Updated: Nov 27, 2018

Women’s perceived role in society took a giant—if temporary—leap up in Second World War Britain, as played out by those brave and tenacious women in The Chilbury Ladies’ Choir. At its peak in 1943, working women exceeding seven million, filling the gaps left by the men, many with more than one job, or volunteering in addition to their main work.

Women in the Second World War
Women became the backbone of shop workers, even in the large, prestigious stores such as Dickens & Jones in London

At first, they were given unskilled jobs in factories and as farm laborers, but as the war progressed, women were trained to become engineers, skilled workers, and managers. Young women were taking the spaces left by men in universities, studying sciences, medicine, and law, including Margaret Thatcher who studied chemistry at Oxford during the war. Running fire stations, driving ambulances, and chopping down trees for the forestry commission, they proved that they could do it, and—more than that—they proved that they had the brains, the strength, and the resourcefulness to do it on their own.

Some groups of women quietly fought for equal pay during the war, a task that had to be carried out carefully so as not to be seen as unpatriotic; everyone’s focus should be on the war rather than pay, after all. Female factory workers in the Rolls Royce Hillington plant in Glasgow went on strike in 1943 and gained some pay concessions; skilled female workers would be paid the same amount as semi-skilled men. In the same year, the women ferry pilots flying for the Air Transport Auxiliary finally achieved equal pay. This was the first time in history that women had been paid the same amount for the same work. It set a new standard; the women had proved that it could be done.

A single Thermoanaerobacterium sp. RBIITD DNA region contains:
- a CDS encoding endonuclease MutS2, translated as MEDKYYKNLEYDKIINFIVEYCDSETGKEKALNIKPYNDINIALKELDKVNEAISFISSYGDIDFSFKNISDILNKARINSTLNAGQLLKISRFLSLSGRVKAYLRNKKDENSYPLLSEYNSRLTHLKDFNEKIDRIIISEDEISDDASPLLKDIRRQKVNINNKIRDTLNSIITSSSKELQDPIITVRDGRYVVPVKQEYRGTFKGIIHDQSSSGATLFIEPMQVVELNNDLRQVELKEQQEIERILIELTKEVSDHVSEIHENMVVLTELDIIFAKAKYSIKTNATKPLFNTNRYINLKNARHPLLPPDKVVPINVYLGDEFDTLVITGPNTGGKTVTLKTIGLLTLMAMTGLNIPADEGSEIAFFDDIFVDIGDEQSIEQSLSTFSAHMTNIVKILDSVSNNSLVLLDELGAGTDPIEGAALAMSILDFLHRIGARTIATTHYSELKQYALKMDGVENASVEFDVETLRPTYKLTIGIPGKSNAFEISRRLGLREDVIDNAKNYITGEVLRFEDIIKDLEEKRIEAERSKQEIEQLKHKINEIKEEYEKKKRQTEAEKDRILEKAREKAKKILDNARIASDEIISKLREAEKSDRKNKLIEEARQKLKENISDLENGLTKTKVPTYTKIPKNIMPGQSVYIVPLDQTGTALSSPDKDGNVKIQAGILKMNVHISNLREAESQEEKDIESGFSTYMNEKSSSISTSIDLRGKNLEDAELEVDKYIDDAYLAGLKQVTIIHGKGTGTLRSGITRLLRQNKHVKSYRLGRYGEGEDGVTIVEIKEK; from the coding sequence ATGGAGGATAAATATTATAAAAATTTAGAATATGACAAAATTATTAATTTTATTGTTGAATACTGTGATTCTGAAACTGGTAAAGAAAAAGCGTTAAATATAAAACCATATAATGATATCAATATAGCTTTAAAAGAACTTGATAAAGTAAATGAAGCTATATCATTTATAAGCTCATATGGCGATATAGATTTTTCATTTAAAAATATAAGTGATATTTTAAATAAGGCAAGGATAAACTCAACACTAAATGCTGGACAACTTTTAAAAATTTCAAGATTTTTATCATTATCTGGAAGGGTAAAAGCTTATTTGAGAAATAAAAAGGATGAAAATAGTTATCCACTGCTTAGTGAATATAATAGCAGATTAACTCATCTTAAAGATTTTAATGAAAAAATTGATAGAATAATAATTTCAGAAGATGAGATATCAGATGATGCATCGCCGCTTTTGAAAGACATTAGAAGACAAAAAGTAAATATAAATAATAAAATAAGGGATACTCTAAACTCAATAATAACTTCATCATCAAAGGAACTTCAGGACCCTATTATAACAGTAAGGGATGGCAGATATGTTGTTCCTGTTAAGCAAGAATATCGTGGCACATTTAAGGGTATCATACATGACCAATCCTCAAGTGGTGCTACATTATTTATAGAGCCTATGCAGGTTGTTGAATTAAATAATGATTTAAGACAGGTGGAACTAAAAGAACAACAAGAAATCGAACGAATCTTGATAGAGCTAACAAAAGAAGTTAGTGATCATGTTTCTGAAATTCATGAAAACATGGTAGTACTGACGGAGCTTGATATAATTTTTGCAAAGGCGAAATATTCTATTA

(Ironically, despite pressure from his advisers, Hitler didn’t allow women to work in bomb or munition factories, feeling that their rightful place was in the home. He did, however, use captured women from occupied countries as slave labor working in German factories, and many sabotaged their work to aid the Allies.)

At the end of the war, women were encouraged to give up their jobs and return to the home. In many professions, such as banking and in the government sector, women had to give up work when they got married, known as the marriage bar, although already this had begun to be controversial as it was not implemented in low-pay unskilled jobs, which deterred women from seeking higher education. Crucially, pay for women went back to being significantly lower; in factories, unskilled women were paid 53 per cent that of men.

However, it was their energy and tenacity that lay the groundwork for the push for equality in the 1960s. How can you argue that women are not worthy of equality when they have already proved that they have the minds and abilities to do be just as productive as men? We have the Second World Women—those wonderful spirits of The Chilbury Ladies’ Choir—to thank for showing everyone how it can be done.